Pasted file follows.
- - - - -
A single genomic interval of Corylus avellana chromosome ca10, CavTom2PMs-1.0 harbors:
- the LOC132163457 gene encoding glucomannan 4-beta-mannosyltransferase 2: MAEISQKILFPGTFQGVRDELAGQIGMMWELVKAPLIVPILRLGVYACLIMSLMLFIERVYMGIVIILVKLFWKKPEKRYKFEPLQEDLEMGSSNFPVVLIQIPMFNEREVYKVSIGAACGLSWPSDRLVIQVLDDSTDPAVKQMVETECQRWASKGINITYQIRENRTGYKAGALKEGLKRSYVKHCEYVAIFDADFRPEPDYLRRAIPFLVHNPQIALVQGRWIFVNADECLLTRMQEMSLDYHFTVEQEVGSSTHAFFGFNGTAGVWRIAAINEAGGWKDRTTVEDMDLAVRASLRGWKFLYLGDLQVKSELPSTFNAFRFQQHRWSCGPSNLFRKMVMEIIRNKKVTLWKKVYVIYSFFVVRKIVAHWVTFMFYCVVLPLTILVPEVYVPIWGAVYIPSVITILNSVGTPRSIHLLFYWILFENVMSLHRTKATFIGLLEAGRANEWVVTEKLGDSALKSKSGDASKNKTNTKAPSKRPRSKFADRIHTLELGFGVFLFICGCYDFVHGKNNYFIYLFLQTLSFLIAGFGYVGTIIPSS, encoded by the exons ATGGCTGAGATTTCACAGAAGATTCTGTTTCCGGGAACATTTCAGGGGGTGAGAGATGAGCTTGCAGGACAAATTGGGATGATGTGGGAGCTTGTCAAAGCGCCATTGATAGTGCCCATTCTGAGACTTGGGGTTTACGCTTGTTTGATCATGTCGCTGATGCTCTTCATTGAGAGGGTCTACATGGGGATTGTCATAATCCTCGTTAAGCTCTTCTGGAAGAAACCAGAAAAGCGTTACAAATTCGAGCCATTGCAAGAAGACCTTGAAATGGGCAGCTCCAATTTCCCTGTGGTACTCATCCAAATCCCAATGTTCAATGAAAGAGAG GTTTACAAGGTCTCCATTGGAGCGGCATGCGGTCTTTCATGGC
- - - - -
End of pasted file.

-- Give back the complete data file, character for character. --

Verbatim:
A single genomic interval of Corylus avellana chromosome ca10, CavTom2PMs-1.0 harbors:
- the LOC132163457 gene encoding glucomannan 4-beta-mannosyltransferase 2: MAEISQKILFPGTFQGVRDELAGQIGMMWELVKAPLIVPILRLGVYACLIMSLMLFIERVYMGIVIILVKLFWKKPEKRYKFEPLQEDLEMGSSNFPVVLIQIPMFNEREVYKVSIGAACGLSWPSDRLVIQVLDDSTDPAVKQMVETECQRWASKGINITYQIRENRTGYKAGALKEGLKRSYVKHCEYVAIFDADFRPEPDYLRRAIPFLVHNPQIALVQGRWIFVNADECLLTRMQEMSLDYHFTVEQEVGSSTHAFFGFNGTAGVWRIAAINEAGGWKDRTTVEDMDLAVRASLRGWKFLYLGDLQVKSELPSTFNAFRFQQHRWSCGPSNLFRKMVMEIIRNKKVTLWKKVYVIYSFFVVRKIVAHWVTFMFYCVVLPLTILVPEVYVPIWGAVYIPSVITILNSVGTPRSIHLLFYWILFENVMSLHRTKATFIGLLEAGRANEWVVTEKLGDSALKSKSGDASKNKTNTKAPSKRPRSKFADRIHTLELGFGVFLFICGCYDFVHGKNNYFIYLFLQTLSFLIAGFGYVGTIIPSS, encoded by the exons ATGGCTGAGATTTCACAGAAGATTCTGTTTCCGGGAACATTTCAGGGGGTGAGAGATGAGCTTGCAGGACAAATTGGGATGATGTGGGAGCTTGTCAAAGCGCCATTGATAGTGCCCATTCTGAGACTTGGGGTTTACGCTTGTTTGATCATGTCGCTGATGCTCTTCATTGAGAGGGTCTACATGGGGATTGTCATAATCCTCGTTAAGCTCTTCTGGAAGAAACCAGAAAAGCGTTACAAATTCGAGCCATTGCAAGAAGACCTTGAAATGGGCAGCTCCAATTTCCCTGTGGTACTCATCCAAATCCCAATGTTCAATGAAAGAGAG GTTTACAAGGTCTCCATTGGAGCGGCATGCGGTCTTTCATGGC